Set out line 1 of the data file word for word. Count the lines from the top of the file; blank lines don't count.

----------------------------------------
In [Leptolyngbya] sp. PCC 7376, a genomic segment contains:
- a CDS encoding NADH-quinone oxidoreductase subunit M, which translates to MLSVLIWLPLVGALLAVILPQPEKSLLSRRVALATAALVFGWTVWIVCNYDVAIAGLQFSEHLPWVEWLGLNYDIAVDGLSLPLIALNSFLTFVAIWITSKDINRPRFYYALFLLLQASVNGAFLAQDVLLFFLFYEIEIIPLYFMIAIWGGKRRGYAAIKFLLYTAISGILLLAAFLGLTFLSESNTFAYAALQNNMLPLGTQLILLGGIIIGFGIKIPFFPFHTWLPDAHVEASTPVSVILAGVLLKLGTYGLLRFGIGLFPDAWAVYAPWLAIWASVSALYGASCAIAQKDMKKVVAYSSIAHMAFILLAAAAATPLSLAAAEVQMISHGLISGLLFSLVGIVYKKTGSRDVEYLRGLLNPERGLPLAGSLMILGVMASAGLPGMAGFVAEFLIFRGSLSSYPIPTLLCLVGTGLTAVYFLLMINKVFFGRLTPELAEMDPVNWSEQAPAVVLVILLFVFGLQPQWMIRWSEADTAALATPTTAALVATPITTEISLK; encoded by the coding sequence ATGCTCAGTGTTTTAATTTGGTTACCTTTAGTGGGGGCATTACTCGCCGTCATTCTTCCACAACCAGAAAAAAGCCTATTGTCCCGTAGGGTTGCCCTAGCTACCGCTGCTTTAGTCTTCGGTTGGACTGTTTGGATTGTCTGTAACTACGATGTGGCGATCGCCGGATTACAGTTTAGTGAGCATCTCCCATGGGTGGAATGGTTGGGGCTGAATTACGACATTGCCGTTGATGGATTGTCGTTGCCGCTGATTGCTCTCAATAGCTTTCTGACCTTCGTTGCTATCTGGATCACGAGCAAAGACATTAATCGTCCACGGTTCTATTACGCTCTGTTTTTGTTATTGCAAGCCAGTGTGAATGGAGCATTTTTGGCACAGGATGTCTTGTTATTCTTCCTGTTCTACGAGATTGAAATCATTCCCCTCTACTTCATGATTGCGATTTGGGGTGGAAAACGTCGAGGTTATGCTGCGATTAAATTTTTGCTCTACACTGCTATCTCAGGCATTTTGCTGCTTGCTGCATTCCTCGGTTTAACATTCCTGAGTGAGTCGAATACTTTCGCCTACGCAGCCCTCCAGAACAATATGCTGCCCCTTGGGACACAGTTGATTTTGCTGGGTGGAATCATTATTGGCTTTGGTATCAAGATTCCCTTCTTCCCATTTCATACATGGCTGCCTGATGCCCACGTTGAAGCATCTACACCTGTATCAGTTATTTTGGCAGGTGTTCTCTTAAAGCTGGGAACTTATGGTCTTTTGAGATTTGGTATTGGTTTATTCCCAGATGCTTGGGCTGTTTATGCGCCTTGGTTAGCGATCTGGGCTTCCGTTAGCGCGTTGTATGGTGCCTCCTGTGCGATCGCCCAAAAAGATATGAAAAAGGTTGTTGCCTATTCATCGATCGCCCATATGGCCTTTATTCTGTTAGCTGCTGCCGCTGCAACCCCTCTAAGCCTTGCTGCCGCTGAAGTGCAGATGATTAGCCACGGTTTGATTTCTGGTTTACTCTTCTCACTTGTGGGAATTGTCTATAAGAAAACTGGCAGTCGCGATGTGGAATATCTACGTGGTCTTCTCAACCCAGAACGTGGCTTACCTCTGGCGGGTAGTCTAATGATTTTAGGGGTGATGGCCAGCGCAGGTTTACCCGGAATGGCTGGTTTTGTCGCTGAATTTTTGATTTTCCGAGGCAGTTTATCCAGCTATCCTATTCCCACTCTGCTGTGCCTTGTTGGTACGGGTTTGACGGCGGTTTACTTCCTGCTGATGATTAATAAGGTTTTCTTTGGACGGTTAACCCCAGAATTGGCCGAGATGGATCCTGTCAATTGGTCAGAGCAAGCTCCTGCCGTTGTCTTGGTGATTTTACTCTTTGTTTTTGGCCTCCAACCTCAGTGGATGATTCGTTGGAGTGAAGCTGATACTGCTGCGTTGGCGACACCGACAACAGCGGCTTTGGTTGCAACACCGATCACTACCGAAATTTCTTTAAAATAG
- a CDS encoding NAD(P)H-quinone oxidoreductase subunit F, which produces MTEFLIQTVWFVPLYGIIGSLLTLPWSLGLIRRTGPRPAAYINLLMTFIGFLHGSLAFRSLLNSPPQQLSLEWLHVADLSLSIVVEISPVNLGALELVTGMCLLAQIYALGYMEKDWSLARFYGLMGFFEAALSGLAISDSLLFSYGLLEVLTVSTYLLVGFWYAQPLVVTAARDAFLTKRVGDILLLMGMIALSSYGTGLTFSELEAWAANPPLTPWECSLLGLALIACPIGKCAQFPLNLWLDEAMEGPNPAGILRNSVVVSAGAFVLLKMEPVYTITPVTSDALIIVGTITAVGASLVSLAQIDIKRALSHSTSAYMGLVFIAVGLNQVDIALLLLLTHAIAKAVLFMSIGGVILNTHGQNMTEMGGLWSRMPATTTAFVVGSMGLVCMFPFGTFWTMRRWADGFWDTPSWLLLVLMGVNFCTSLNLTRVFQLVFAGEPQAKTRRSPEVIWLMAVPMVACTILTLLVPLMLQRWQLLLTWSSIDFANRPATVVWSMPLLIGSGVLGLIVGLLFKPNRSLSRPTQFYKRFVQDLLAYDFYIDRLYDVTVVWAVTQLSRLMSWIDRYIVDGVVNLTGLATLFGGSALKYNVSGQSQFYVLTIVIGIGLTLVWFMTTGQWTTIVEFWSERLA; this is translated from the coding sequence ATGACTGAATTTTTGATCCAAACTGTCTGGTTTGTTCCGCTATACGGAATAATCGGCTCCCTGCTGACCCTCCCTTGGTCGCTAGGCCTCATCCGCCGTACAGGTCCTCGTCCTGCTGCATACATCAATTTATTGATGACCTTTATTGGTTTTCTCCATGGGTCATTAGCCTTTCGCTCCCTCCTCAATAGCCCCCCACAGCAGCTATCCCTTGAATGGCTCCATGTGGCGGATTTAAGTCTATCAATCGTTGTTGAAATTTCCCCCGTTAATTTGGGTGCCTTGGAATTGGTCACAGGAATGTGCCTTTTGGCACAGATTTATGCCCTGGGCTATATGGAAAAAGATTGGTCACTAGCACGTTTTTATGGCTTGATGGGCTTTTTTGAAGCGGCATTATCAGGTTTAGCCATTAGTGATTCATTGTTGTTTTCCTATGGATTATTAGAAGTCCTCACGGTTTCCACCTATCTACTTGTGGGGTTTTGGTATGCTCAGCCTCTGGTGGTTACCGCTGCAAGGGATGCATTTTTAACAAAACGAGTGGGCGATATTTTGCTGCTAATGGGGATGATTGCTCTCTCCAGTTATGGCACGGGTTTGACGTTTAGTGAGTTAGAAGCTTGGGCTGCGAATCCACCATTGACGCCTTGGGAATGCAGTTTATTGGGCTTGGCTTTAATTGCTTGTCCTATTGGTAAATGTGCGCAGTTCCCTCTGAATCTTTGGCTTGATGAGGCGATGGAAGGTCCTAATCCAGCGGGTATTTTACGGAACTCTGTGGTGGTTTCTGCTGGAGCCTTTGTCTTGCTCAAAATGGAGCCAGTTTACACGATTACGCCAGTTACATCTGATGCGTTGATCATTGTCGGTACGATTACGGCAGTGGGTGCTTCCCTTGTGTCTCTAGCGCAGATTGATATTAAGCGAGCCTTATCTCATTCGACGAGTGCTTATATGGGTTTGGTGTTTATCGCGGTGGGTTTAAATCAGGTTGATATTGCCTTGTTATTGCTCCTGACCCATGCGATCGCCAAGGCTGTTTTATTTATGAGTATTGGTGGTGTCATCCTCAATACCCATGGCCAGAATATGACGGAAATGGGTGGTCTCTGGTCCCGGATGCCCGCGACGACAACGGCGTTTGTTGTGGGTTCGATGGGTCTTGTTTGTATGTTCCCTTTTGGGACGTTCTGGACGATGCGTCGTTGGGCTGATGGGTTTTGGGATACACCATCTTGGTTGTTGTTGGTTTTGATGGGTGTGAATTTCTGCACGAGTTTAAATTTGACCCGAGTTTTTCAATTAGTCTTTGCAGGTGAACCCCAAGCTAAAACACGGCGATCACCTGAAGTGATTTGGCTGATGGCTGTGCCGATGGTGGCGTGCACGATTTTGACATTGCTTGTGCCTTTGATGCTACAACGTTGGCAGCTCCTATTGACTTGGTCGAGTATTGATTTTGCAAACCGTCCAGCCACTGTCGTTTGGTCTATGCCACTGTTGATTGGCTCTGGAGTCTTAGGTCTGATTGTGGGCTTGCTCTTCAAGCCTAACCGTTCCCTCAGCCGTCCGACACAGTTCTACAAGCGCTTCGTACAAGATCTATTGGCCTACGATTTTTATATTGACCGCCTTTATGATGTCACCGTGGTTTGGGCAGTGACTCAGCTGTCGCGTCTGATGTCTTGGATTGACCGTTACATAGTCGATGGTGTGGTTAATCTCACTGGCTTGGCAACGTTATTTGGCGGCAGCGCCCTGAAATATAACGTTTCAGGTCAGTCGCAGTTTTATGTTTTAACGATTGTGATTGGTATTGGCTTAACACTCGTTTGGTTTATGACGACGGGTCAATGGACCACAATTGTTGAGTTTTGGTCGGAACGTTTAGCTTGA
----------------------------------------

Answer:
In [Leptolyngbya] sp. PCC 7376, a genomic segment contains: